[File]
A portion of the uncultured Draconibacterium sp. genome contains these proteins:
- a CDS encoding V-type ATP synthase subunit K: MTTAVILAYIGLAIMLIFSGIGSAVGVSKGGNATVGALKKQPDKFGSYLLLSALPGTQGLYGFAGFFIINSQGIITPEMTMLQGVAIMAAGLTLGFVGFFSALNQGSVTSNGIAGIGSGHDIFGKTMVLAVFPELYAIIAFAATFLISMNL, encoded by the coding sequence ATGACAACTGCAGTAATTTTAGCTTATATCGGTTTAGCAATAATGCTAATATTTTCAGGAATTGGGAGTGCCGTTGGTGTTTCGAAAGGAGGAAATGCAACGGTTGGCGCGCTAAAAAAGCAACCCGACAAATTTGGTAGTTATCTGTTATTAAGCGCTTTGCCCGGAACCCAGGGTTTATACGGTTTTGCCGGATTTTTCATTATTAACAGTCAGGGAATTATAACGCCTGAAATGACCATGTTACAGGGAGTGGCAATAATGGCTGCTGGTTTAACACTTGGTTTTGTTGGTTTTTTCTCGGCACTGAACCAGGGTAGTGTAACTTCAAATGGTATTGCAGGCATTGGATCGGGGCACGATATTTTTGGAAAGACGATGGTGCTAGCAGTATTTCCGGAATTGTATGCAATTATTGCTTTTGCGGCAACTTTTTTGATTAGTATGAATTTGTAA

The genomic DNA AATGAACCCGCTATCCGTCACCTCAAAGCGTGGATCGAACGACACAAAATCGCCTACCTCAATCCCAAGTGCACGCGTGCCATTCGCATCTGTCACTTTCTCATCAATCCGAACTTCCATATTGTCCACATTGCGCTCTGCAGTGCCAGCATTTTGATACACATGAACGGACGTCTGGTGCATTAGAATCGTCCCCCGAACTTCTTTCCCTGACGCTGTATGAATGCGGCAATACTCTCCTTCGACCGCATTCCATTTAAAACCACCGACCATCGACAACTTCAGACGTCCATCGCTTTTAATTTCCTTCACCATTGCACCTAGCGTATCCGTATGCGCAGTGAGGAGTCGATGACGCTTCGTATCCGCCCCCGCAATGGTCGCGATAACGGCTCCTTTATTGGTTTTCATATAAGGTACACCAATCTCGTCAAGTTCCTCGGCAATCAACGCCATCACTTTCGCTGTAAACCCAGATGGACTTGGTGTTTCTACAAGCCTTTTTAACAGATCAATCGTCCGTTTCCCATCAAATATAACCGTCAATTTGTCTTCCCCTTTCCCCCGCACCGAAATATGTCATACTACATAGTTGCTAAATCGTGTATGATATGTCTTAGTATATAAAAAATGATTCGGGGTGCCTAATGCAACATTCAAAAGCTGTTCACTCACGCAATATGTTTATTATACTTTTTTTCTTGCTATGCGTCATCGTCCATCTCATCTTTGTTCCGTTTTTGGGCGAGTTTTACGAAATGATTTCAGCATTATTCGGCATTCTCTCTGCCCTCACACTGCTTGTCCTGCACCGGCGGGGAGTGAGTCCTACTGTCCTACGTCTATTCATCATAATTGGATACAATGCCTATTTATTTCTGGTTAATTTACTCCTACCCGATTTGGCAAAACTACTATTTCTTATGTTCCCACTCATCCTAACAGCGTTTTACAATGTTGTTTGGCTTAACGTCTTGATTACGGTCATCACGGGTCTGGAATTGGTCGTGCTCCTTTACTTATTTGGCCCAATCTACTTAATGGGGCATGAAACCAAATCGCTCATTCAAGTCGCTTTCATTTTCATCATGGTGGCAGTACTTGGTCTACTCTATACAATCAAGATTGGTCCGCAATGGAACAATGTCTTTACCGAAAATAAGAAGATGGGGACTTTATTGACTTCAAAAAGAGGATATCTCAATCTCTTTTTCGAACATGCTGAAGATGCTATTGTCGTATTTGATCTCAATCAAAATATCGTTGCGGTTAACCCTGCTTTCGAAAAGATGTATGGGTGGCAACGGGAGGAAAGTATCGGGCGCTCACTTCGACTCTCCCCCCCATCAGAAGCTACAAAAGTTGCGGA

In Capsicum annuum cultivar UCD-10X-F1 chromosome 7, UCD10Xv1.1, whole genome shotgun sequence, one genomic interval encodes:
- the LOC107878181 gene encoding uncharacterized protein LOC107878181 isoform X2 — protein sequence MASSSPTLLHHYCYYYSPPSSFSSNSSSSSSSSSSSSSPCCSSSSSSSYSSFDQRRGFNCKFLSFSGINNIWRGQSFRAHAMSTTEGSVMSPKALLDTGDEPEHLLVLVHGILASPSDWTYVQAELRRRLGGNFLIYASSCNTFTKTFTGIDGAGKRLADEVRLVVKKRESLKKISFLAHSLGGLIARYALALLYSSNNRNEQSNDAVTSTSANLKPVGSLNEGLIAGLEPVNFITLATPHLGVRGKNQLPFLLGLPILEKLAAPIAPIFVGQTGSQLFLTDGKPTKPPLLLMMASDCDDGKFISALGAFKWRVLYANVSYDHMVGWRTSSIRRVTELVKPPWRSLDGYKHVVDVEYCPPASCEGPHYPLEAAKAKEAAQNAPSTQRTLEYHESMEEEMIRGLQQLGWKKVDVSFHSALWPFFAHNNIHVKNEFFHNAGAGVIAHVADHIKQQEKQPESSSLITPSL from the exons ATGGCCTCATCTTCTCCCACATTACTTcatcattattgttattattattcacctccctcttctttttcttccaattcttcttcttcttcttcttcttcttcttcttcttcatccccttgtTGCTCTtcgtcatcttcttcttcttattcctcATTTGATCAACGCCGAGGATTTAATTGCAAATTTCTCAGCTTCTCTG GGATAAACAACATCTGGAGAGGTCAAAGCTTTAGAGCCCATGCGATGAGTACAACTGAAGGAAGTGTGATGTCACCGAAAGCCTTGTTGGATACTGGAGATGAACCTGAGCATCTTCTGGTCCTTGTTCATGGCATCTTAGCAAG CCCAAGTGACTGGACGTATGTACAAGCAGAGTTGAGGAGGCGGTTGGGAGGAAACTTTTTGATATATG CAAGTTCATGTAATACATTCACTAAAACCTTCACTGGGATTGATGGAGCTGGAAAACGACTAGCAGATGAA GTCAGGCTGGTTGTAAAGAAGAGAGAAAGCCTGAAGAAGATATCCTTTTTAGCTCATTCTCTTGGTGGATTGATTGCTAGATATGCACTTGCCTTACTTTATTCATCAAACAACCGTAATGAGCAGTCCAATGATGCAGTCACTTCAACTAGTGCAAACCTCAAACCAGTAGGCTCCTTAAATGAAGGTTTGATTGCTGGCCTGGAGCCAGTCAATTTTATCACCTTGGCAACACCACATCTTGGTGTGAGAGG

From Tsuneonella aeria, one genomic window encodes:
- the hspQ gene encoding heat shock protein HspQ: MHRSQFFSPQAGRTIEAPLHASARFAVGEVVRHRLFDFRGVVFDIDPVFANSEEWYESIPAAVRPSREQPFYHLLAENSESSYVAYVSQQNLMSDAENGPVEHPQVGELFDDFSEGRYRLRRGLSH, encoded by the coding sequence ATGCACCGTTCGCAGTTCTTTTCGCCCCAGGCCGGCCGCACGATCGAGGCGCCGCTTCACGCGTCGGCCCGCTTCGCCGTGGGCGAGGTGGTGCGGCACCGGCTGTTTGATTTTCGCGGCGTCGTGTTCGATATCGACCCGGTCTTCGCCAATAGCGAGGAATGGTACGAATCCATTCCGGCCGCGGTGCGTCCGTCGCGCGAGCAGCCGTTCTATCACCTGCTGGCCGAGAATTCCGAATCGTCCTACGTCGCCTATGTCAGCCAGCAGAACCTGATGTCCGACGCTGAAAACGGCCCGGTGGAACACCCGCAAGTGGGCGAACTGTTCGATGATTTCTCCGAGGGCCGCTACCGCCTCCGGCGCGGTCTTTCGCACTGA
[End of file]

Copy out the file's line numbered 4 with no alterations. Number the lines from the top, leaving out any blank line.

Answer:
In Capsicum annuum cultivar UCD-10X-F1 chromosome 7, UCD10Xv1.1, whole genome shotgun sequence, one genomic interval encodes: